|Survivor of Hutu death camp|
Photography by James Nachtwey
A CONVERSATION WITH JAMES NACHTWEY
By Elizabeth Farnsworth
ELIZABETH FARNSWORTH: Fidon Press has published a new book, "Inferno," that records photojournalist James Nachtwey's personal journey through the war, pestilence and famine of the last decade. Inferno begins with a quote from Dante: Nachtwey's photographs "There sighs, lamentations and loud wailings resounded through the starless air, so that from the beginning it made me weep." Nachtwey's photographs for "Time," the "New York Times" Magazine, and other publications have won an unprecedented five Robert Kappa Gold Medals from the Overseas Press Clubs. Thank you for being with us.
JAMES NACHTWEY, "Inferno:" Thank you.
ELIZABETH FARNSWORTH: What brought you to do this book? These are not easy pictures to look at.
JAMES NACHTWEY: "Inferno" is a record of crimes against humanity that occurred during the final decade of the 20th century. I began in 1990, and followed stories as they evolved throughout the decade up to cost slow. -- Kosovo. It's meant to be a kind of visual archive, so that this work will enter into our collective conscience and our collective memory.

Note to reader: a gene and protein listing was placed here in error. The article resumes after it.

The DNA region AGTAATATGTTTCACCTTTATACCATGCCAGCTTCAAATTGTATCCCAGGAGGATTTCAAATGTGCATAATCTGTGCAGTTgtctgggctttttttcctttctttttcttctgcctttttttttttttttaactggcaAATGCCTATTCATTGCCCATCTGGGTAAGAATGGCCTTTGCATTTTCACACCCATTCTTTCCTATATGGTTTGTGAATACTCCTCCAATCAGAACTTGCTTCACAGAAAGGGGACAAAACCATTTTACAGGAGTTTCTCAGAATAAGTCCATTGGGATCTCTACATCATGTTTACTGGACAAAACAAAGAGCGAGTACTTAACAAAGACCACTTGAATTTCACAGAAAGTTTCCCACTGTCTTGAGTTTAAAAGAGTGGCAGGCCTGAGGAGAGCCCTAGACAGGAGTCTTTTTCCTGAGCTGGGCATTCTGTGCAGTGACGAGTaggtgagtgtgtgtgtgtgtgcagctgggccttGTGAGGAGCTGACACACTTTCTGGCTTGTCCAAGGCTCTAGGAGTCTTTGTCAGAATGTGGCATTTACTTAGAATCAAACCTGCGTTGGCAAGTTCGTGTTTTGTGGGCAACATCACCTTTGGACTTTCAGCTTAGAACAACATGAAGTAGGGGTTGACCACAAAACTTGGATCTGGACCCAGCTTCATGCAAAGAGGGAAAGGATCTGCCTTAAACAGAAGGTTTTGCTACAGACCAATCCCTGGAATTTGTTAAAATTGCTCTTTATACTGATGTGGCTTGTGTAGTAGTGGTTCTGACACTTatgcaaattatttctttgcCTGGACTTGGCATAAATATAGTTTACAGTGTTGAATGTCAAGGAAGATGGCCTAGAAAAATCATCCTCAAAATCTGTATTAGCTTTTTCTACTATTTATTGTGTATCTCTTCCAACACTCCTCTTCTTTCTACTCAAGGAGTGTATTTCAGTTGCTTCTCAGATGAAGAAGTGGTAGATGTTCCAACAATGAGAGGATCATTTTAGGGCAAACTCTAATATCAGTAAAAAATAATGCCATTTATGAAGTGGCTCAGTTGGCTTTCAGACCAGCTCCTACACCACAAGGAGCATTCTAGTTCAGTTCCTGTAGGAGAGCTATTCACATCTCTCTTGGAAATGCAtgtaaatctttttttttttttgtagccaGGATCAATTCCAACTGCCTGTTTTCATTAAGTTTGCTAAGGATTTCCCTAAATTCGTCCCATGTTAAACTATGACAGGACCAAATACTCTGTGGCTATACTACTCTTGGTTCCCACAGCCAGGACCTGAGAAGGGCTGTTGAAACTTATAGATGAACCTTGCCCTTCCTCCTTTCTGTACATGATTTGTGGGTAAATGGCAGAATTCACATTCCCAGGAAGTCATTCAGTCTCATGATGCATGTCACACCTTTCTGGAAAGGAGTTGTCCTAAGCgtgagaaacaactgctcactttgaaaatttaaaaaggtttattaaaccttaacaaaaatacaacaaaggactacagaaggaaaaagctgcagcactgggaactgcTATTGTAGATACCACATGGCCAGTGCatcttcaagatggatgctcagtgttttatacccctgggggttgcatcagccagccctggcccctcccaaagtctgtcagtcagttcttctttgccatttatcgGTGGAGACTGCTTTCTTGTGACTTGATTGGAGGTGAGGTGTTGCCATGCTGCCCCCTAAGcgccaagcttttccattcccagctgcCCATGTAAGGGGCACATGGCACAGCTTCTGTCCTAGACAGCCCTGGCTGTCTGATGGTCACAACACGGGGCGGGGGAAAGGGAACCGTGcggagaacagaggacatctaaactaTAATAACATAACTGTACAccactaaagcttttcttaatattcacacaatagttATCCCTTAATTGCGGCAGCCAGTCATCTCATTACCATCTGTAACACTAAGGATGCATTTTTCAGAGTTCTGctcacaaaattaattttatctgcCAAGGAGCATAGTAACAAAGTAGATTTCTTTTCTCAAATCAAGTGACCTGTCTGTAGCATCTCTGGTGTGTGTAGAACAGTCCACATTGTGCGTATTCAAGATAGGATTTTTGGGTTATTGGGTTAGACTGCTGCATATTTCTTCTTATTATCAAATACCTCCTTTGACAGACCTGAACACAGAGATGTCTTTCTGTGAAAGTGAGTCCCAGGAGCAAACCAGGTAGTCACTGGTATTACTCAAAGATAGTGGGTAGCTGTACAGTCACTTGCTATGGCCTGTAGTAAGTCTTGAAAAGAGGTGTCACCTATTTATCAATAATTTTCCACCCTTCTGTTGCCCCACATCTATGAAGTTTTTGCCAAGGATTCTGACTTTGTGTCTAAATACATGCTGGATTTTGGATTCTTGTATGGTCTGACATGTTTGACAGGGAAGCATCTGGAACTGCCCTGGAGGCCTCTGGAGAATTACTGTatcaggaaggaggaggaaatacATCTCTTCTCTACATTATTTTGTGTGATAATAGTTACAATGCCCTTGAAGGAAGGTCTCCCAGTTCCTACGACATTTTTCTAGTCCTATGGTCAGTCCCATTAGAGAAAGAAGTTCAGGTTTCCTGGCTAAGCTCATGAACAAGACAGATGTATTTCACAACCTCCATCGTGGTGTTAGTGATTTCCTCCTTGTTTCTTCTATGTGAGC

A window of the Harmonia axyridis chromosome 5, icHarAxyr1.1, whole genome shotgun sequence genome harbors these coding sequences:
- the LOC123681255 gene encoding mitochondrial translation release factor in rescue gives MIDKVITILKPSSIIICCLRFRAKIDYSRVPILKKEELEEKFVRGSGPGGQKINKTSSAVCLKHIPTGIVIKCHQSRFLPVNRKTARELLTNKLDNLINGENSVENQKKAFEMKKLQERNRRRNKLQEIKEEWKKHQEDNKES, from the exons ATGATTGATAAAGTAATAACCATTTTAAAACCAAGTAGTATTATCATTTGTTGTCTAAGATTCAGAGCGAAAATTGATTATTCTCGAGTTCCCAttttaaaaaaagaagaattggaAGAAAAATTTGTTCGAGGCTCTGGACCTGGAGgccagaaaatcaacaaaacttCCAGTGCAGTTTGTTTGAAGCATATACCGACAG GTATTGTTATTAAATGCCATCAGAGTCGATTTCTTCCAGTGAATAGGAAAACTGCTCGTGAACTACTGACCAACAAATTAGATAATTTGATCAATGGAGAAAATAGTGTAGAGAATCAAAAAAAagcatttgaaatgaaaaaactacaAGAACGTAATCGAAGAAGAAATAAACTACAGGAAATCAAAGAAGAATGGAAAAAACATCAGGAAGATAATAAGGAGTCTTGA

ELIZABETH FARNSWORTH: Okay. Let's start with a picture from Somalia. Tell us about this picture.
JAMES NACHTWEY: This was a picture that was made in a small town in the town of Barbera in the intensive care tent that was set up by a humanitarian organization that had gone there to help relieve the victims of the famine. It's a boy who is near death. His father is trying to comfort him, give him some water. And in the next frame, the boy dies. It's a moment of tenderness and connection and love of a father for his son that is expressed in the direst circumstances. And it's moments like these that I've seen own over and over again that give me faith in humanity.
ELIZABETH FARNSWORTH: Tell us a little bit about this picture.
JAMES NACHTWEY: This is in one of the orphanages in Romania just after the fall of the Ceausescu regime. As I traveled through Romania, I discovered a kind of gulag of dozens of these inhuman institutions, and it's a stark, graphic representation of the kind of conditions that children and old people and especially anyone who was perceived to have a mental or physical handicap were being kept quite often throughout their entire life.